Literally, the gold standard is the monetary system in which the value of a particular currency is defined in terms of gold.

The U.S. secretary of the Treasury Salmon P. Chase printed the first U.S. paper currency in 1861. The Gold Standard Act settled gold as a metal for redeeming paper currency. It estimated the value of gold at $20.67 an ounce.

By the mid-1800s, many countries adopted the gold standard. It confirmed that the government would redeem paper money for its value in gold. Paper currency from then had value tied to something real. 

For example, a country has 1 million troy ounces of gold in their treasury and $2 billion of currency in circulation. Under the gold standard, the price of gold in their currency is fixed to $2000 per ounce, because $2 billion/1 million ounces = $ 2000/ounce.

Congress created the Federal Reserve in 1913 to stabilize currency and gold values. 

The History of the Gold Standard

Gold and the Great Depression

After the Great Depression began and the price of gold rose, people exchanged their dollars for gold and started hoarding it because they didn’t trust any financial institution. The Federal Reserve kept raising interest rates, trying to make dollars more valuable. That worsened the Depression.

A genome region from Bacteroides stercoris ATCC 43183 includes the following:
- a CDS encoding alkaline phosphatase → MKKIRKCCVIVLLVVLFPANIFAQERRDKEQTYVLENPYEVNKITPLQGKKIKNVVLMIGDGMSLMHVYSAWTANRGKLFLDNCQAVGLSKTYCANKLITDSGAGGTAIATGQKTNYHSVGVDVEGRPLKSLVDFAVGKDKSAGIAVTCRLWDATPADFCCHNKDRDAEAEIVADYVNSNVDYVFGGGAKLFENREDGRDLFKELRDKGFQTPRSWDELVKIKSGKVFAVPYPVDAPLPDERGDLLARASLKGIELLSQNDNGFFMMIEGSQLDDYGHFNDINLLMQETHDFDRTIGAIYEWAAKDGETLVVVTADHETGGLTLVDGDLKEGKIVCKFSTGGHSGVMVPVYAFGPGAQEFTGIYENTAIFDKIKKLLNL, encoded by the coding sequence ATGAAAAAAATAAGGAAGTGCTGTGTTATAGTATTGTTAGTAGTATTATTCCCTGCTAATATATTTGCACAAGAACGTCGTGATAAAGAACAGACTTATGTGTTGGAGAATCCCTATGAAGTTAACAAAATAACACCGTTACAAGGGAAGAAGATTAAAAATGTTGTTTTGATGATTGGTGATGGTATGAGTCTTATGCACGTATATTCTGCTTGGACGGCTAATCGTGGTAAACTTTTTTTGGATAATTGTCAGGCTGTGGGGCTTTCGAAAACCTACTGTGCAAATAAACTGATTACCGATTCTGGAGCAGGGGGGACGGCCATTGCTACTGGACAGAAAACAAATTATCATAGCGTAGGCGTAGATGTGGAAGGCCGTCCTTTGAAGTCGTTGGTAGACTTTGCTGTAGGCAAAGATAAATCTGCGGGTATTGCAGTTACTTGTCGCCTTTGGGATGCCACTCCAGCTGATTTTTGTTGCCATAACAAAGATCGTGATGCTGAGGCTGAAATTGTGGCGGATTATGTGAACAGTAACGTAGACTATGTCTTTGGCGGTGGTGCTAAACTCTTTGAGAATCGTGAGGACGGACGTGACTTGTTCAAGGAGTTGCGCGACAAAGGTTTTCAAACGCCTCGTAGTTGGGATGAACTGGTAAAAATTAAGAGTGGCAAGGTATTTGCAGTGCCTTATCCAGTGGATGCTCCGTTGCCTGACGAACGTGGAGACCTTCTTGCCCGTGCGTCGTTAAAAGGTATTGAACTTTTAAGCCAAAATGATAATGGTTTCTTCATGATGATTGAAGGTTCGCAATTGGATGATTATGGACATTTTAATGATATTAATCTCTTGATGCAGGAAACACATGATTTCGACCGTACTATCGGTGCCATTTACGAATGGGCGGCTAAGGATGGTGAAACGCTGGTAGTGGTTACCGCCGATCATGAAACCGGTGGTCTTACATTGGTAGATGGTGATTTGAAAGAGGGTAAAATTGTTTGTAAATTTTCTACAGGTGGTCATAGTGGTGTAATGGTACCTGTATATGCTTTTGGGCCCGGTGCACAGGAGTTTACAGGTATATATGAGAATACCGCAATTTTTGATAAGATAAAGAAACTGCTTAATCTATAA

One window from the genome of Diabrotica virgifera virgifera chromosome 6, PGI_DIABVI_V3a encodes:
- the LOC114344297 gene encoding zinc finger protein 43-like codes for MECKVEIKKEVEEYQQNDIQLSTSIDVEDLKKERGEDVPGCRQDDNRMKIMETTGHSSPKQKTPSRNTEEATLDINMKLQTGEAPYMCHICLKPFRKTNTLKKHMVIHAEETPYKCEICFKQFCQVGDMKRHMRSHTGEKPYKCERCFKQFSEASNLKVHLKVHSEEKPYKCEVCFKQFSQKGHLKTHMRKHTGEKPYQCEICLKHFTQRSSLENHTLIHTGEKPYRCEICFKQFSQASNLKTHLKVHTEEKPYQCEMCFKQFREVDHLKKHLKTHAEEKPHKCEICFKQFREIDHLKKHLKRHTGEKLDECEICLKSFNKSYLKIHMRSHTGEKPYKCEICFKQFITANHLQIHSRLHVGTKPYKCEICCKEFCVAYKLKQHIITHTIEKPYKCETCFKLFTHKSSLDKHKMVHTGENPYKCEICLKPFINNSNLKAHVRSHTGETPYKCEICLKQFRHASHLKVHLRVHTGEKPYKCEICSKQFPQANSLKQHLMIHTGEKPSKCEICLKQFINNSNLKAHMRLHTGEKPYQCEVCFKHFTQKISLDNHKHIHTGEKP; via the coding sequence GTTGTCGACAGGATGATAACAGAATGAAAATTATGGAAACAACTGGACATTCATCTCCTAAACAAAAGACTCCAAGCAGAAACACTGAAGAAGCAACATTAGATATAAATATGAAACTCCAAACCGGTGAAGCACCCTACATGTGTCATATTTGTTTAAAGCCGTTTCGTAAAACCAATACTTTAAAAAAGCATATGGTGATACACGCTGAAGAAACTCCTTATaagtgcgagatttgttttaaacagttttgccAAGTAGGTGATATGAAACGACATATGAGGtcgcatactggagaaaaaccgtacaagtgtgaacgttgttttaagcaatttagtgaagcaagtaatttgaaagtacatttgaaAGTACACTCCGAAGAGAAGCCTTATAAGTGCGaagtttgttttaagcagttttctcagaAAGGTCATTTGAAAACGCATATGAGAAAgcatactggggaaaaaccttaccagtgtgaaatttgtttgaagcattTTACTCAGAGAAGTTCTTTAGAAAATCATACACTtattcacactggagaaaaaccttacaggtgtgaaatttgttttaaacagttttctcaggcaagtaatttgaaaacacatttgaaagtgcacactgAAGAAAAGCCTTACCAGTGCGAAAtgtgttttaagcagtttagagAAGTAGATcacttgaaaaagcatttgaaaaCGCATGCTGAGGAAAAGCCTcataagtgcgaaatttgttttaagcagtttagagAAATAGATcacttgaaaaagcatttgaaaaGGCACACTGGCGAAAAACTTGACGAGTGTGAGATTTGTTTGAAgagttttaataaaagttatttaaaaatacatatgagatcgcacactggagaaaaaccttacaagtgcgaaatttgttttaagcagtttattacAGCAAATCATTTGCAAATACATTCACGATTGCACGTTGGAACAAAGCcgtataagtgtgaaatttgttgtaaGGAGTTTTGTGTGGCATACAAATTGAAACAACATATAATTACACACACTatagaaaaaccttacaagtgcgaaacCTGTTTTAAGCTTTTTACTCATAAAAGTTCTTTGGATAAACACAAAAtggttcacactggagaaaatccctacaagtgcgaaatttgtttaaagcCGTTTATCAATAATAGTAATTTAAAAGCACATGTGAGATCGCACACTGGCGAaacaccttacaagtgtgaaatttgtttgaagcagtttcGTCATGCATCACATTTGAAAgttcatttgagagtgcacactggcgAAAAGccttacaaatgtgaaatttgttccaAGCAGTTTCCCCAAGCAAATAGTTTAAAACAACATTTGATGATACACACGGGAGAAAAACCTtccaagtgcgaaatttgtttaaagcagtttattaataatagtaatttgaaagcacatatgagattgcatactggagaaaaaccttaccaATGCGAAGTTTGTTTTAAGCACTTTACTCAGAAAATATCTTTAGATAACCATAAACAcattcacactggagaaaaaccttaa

In March 1933, all banks turned in all their gold to the Federal Reserve. They couldn’t redeem dollars for gold anymore. Apart from that, no one could export gold. Rosevelt ordered Americans to turn in their gold in exchange for dollars and prohibited private ownership of gold. The Depression ended in 1939. The United States had most of the world’s gold. As a result, most countries pegged the value of their currency to the dollar instead of gold. Consequently, the value of the dollar grew even though its worth in gold was the same. This made the U.S. dollar the world currency. By 1970, the United States only had $14.5 billion in gold against foreign dollar holdings of $45.7 billion.

The Abundance of the Gold Standard

The gold standard disappeared on August 15, 1971. That happened when Nixon changed the dollar/gold rate to $38 per ounce. He didn’t allow the Fed to redeem dollars with gold since then. That made the gold standard meaningless. 

Once the gold standard was dropped, countries started printing more of their own currency. Inflation has come. Nevertheless, abandoning the gold standard created higher economic growth.

On the other hand, gold has never lost its allure as an asset of real value. Whenever a recession or inflation starts, investors return to gold as a safe-haven asset

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